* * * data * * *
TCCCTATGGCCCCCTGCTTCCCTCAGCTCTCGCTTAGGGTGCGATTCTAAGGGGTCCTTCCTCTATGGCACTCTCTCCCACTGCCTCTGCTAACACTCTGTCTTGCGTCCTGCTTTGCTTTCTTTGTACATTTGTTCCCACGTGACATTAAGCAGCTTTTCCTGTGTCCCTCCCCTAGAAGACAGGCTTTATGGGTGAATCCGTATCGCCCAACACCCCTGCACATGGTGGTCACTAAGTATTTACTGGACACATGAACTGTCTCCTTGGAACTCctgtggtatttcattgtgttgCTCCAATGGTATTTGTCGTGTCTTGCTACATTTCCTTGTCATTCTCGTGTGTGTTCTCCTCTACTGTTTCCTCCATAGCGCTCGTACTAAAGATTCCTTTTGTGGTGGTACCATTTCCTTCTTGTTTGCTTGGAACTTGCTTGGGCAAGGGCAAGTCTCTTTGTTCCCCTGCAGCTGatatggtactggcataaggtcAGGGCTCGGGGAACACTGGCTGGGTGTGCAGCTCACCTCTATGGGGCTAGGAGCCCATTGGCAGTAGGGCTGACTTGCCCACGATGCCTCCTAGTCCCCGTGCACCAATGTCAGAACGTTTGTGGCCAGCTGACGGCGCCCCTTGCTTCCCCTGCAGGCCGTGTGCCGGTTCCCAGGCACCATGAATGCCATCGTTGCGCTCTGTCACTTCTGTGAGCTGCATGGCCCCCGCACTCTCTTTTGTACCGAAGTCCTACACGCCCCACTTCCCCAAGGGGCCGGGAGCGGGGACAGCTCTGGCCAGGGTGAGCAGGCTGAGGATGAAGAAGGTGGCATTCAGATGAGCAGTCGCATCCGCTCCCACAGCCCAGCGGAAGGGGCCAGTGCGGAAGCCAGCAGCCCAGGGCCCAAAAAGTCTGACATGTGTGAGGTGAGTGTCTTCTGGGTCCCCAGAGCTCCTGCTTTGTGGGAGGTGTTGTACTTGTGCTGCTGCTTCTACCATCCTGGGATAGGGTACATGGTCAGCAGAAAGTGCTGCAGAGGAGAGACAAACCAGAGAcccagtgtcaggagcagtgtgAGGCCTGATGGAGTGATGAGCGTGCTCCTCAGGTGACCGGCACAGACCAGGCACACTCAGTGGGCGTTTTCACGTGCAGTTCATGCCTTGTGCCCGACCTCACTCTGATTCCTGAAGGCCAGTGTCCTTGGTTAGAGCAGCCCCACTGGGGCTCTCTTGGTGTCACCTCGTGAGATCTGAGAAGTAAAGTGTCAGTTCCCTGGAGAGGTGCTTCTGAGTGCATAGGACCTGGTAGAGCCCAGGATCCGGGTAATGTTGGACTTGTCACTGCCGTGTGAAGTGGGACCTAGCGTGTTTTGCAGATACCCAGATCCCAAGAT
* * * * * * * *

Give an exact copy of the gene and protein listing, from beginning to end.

TCCCTATGGCCCCCTGCTTCCCTCAGCTCTCGCTTAGGGTGCGATTCTAAGGGGTCCTTCCTCTATGGCACTCTCTCCCACTGCCTCTGCTAACACTCTGTCTTGCGTCCTGCTTTGCTTTCTTTGTACATTTGTTCCCACGTGACATTAAGCAGCTTTTCCTGTGTCCCTCCCCTAGAAGACAGGCTTTATGGGTGAATCCGTATCGCCCAACACCCCTGCACATGGTGGTCACTAAGTATTTACTGGACACATGAACTGTCTCCTTGGAACTCctgtggtatttcattgtgttgCTCCAATGGTATTTGTCGTGTCTTGCTACATTTCCTTGTCATTCTCGTGTGTGTTCTCCTCTACTGTTTCCTCCATAGCGCTCGTACTAAAGATTCCTTTTGTGGTGGTACCATTTCCTTCTTGTTTGCTTGGAACTTGCTTGGGCAAGGGCAAGTCTCTTTGTTCCCCTGCAGCTGatatggtactggcataaggtcAGGGCTCGGGGAACACTGGCTGGGTGTGCAGCTCACCTCTATGGGGCTAGGAGCCCATTGGCAGTAGGGCTGACTTGCCCACGATGCCTCCTAGTCCCCGTGCACCAATGTCAGAACGTTTGTGGCCAGCTGACGGCGCCCCTTGCTTCCCCTGCAGGCCGTGTGCCGGTTCCCAGGCACCATGAATGCCATCGTTGCGCTCTGTCACTTCTGTGAGCTGCATGGCCCCCGCACTCTCTTTTGTACCGAAGTCCTACACGCCCCACTTCCCCAAGGGGCCGGGAGCGGGGACAGCTCTGGCCAGGGTGAGCAGGCTGAGGATGAAGAAGGTGGCATTCAGATGAGCAGTCGCATCCGCTCCCACAGCCCAGCGGAAGGGGCCAGTGCGGAAGCCAGCAGCCCAGGGCCCAAAAAGTCTGACATGTGTGAGGTGAGTGTCTTCTGGGTCCCCAGAGCTCCTGCTTTGTGGGAGGTGTTGTACTTGTGCTGCTGCTTCTACCATCCTGGGATAGGGTACATGGTCAGCAGAAAGTGCTGCAGAGGAGAGACAAACCAGAGAcccagtgtcaggagcagtgtgAGGCCTGATGGAGTGATGAGCGTGCTCCTCAGGTGACCGGCACAGACCAGGCACACTCAGTGGGCGTTTTCACGTGCAGTTCATGCCTTGTGCCCGACCTCACTCTGATTCCTGAAGGCCAGTGTCCTTGGTTAGAGCAGCCCCACTGGGGCTCTCTTGGTGTCACCTCGTGAGATCTGAGAAGTAAAGTGTCAGTTCCCTGGAGAGGTGCTTCTGAGTGCATAGGACCTGGTAGAGCCCAGGATCCGGGTAATGTTGGACTTGTCACTGCCGTGTGAAGTGGGACCTAGCGTGTTTTGCAGATACCCAGATCCCAAGAT